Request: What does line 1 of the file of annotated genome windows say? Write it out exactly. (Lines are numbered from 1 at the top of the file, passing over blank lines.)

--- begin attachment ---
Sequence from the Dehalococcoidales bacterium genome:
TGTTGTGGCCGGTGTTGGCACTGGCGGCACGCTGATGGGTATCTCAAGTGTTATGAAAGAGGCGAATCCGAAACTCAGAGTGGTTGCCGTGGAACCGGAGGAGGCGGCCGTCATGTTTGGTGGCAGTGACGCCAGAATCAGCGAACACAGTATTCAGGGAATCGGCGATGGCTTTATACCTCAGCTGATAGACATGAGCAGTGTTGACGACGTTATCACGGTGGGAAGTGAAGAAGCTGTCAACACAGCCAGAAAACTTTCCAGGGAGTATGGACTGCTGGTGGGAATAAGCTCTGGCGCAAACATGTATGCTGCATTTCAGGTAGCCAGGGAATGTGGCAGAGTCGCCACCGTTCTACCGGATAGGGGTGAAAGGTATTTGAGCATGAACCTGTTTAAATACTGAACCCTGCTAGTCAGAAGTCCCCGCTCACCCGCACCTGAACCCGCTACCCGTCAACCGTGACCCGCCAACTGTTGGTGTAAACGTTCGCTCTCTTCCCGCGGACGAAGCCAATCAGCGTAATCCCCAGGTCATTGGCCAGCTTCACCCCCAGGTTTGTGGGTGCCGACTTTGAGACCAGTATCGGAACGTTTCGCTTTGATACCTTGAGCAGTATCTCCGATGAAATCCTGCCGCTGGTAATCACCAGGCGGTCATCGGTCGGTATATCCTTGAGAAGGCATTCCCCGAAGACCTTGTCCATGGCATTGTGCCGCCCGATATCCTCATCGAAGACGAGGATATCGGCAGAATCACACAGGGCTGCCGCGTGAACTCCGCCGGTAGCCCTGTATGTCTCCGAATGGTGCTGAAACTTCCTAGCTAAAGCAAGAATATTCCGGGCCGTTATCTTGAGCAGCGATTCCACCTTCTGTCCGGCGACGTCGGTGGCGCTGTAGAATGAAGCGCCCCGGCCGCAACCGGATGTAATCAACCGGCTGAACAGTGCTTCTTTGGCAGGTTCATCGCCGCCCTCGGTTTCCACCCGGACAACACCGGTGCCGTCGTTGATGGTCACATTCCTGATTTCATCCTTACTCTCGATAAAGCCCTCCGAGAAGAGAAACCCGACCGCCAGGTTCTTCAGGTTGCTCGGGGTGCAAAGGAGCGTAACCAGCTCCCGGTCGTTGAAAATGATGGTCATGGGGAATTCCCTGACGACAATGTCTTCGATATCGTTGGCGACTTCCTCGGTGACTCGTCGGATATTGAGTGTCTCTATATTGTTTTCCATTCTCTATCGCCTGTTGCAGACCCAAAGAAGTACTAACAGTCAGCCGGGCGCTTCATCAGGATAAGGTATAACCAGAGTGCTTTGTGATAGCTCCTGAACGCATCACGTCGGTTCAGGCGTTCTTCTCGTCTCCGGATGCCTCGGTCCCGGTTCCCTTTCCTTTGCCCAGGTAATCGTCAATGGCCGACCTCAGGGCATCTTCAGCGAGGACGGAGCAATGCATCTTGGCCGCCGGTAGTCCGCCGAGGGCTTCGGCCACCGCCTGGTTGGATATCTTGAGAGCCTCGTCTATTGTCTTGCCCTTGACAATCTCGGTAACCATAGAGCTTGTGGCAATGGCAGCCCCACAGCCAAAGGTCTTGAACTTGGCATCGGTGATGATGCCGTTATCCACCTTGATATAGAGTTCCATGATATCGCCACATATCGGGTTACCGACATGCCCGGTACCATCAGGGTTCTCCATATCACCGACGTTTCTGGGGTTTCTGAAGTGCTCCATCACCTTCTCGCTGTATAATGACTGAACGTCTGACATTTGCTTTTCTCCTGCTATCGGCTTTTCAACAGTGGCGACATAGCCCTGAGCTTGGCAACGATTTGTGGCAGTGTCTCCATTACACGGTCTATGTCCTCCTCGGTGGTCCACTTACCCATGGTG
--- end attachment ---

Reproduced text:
Sequence from the Dehalococcoidales bacterium genome: